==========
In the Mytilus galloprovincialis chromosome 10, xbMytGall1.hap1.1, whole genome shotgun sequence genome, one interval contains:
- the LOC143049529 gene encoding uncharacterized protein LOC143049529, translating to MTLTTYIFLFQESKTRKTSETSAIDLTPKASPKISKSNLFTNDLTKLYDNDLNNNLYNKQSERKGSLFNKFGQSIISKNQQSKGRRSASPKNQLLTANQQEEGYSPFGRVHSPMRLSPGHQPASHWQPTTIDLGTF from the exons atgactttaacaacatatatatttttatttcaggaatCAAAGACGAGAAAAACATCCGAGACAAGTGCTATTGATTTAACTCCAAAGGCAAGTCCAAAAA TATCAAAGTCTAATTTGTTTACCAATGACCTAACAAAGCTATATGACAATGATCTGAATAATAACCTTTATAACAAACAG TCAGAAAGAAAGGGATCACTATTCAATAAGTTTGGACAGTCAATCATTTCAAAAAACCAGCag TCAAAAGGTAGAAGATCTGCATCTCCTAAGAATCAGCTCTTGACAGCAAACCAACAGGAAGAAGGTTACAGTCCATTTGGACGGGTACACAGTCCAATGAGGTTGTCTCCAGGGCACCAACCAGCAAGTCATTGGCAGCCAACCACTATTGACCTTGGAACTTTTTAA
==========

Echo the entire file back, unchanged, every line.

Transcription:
In the Mytilus galloprovincialis chromosome 10, xbMytGall1.hap1.1, whole genome shotgun sequence genome, one interval contains:
- the LOC143049529 gene encoding uncharacterized protein LOC143049529, translating to MTLTTYIFLFQESKTRKTSETSAIDLTPKASPKISKSNLFTNDLTKLYDNDLNNNLYNKQSERKGSLFNKFGQSIISKNQQSKGRRSASPKNQLLTANQQEEGYSPFGRVHSPMRLSPGHQPASHWQPTTIDLGTF from the exons atgactttaacaacatatatatttttatttcaggaatCAAAGACGAGAAAAACATCCGAGACAAGTGCTATTGATTTAACTCCAAAGGCAAGTCCAAAAA TATCAAAGTCTAATTTGTTTACCAATGACCTAACAAAGCTATATGACAATGATCTGAATAATAACCTTTATAACAAACAG TCAGAAAGAAAGGGATCACTATTCAATAAGTTTGGACAGTCAATCATTTCAAAAAACCAGCag TCAAAAGGTAGAAGATCTGCATCTCCTAAGAATCAGCTCTTGACAGCAAACCAACAGGAAGAAGGTTACAGTCCATTTGGACGGGTACACAGTCCAATGAGGTTGTCTCCAGGGCACCAACCAGCAAGTCATTGGCAGCCAACCACTATTGACCTTGGAACTTTTTAA